WHEN I started work as a civil servant at the London Passport Office 18 years ago I made the terrible mistake of believing I was going up in the world. I arrived at work wearing my best suit. I got the shock of my life. Everyone else was wearing jeans. All I did all day was stamp passports. I was part of a clerical production line.
Today the myth that white collar workers are not part of the working class remains as strong a ever. White collar workers such as office workers, many council workers and teachers make up a large section of Britain's workforce. Sometimes discussions confuse 'white collar' and 'service' workers. This forgets that 'service' workers include groups such as rail workers, post office workers and bus drivers.
These groups are some of the best organised in the country and no one would argue that they are not part of the working class. But what do Marxists say about office workers, teachers and civil servants? Can they be described as working class?
Under capitalism, workers' jobs change all the time. In the early 19th century some shipyard workers and engineers regarded themselves as skilled craftsmen, as 'labour aristocrats', a cut above ordinary workers. By the time of the First World War most such workers thought of themselves as working class. What brought about the change was a number of attacks on their working conditions, long strikes and lockouts.
The nature of white collar jobs has changed massively over the last 100 years. Clerical workers in the 19th century were regarded as middle class. Their pay, status and even dress made them more akin to managers. A clerical job was a prized job and was usually a lifetime post. No clerical worker thinks that today.
The growth of white collar jobs throughout this century has been accompanied by the huge growth in the number of women workers. Over the last 40 years office work has become increasingly deskilled and dependent on machinery. Work has become boring and repetitive. The introduction of costly technology (computers, faxes and photocopiers) has changed the pattern of work inside the office.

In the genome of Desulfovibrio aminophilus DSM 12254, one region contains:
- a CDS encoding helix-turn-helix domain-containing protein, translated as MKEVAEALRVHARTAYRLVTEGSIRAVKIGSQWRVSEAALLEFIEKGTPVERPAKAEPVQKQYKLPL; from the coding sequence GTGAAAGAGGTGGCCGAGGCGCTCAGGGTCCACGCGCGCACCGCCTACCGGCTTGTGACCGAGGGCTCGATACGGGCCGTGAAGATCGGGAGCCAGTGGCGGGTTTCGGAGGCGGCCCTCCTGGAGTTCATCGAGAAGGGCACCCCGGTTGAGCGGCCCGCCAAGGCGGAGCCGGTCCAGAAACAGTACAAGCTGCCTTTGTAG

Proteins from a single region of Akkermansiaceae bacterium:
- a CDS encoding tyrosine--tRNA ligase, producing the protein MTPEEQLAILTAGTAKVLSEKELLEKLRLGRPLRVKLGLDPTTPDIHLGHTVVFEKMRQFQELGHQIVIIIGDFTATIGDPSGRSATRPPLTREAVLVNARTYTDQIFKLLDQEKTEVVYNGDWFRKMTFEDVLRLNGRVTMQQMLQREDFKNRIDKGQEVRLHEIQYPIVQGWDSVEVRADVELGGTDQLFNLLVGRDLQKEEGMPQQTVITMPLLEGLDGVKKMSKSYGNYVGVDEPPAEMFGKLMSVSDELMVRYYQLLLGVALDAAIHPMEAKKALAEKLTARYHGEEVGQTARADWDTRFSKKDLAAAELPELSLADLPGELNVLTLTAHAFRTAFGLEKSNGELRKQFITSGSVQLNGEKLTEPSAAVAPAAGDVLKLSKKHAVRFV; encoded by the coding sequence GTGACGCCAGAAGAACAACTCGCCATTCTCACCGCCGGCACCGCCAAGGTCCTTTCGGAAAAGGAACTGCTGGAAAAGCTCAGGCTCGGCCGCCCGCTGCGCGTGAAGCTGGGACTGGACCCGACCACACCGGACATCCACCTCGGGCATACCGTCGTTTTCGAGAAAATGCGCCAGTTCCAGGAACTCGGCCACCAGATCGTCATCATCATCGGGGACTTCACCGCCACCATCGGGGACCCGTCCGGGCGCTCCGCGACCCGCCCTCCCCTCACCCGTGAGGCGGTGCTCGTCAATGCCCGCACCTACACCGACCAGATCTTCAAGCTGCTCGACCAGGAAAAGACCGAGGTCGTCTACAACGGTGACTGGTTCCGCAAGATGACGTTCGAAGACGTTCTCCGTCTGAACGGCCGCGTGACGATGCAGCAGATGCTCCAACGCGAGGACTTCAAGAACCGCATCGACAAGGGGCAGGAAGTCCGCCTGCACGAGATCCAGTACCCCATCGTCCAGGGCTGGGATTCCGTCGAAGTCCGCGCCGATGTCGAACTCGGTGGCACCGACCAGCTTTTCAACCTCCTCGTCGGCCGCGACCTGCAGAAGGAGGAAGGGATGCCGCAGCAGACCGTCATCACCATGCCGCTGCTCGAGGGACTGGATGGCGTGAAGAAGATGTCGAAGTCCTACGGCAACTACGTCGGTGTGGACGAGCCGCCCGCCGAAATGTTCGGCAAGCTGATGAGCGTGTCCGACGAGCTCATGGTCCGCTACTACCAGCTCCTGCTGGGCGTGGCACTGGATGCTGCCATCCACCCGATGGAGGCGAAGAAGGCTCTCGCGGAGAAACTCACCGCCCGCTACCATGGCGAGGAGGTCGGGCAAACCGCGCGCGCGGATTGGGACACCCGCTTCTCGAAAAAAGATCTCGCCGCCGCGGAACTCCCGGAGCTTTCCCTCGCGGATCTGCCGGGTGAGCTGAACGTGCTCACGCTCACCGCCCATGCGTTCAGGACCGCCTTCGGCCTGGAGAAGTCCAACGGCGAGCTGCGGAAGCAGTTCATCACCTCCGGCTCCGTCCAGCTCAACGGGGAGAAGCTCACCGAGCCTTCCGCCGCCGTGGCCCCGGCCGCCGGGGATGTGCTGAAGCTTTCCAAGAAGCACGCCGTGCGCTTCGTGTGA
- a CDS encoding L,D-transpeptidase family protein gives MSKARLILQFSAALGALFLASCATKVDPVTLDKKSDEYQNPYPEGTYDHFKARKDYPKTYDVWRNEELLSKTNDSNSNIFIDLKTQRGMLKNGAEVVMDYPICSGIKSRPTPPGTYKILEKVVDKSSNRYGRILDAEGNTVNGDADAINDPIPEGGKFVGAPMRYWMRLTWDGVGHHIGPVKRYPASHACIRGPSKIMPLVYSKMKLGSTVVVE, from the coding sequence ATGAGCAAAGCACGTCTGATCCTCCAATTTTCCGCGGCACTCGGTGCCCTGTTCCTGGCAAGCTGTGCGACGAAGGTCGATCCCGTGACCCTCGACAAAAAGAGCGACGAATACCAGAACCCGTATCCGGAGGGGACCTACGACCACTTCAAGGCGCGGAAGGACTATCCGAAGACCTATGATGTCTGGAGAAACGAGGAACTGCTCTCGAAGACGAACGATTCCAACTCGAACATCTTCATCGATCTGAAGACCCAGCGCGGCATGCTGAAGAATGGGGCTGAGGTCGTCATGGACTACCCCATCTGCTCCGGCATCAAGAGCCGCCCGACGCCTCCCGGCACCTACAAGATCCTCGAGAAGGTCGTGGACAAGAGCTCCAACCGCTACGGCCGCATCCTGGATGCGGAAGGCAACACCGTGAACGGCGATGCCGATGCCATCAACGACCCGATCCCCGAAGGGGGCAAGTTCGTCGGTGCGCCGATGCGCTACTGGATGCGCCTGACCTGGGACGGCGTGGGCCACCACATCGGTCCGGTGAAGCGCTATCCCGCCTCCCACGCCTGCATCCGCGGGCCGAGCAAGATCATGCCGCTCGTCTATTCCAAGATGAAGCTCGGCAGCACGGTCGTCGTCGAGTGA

Investment in machines means that white collar jobs are no longer nine to five. White collar workers are expected to do shift work. Many offices are now open 24 hours a day. Certainly, in terms of pay, a routine clerical worker is part of the working class. A low grade civil servant earns around £13,000 a year - no more than a manual car worker at Ford's does. Computer technology also acts as a hidden foreman. It is used by management to record and monitor how much work a worker does. Management monitor the number of telephone calls answered and at a flick of a switch a supervisor can increase the pace of work.
Clerical work has taken on more and more characteristics of manual labour. Today there are giant offices called call centres. At the giant call centre in Croydon hundreds of telephone operators answer enquires all day long. Operators are not allowed to spend any longer than three minutes with a customer. Supervisors monitor their calls and operators can be sacked for talking to one another. Conditions are so bad that most workers in call centres only last three months in the job.
Call centres have become the cotton mills of the 1990s. These changes have led to what has been called the 'proletarianisation' of clerical workers. Increasingly white collar workers are joining unions and going on strike. Today unions with many white collar members, such as the MSF, UNISON and the PTS, are as large and organised as their manual counterparts. White collar workers are on strike as often as any other group. Among those at the heart of the mass strikes in France in 1995 were white collar workers.
It suits the ruling class to pretend that white collar workers are not working class. Bosses want white collar workers to think they are part of the system and not the victims of it. The fact is that the vast majority of white collar workers are just as exploited as traditional manual workers.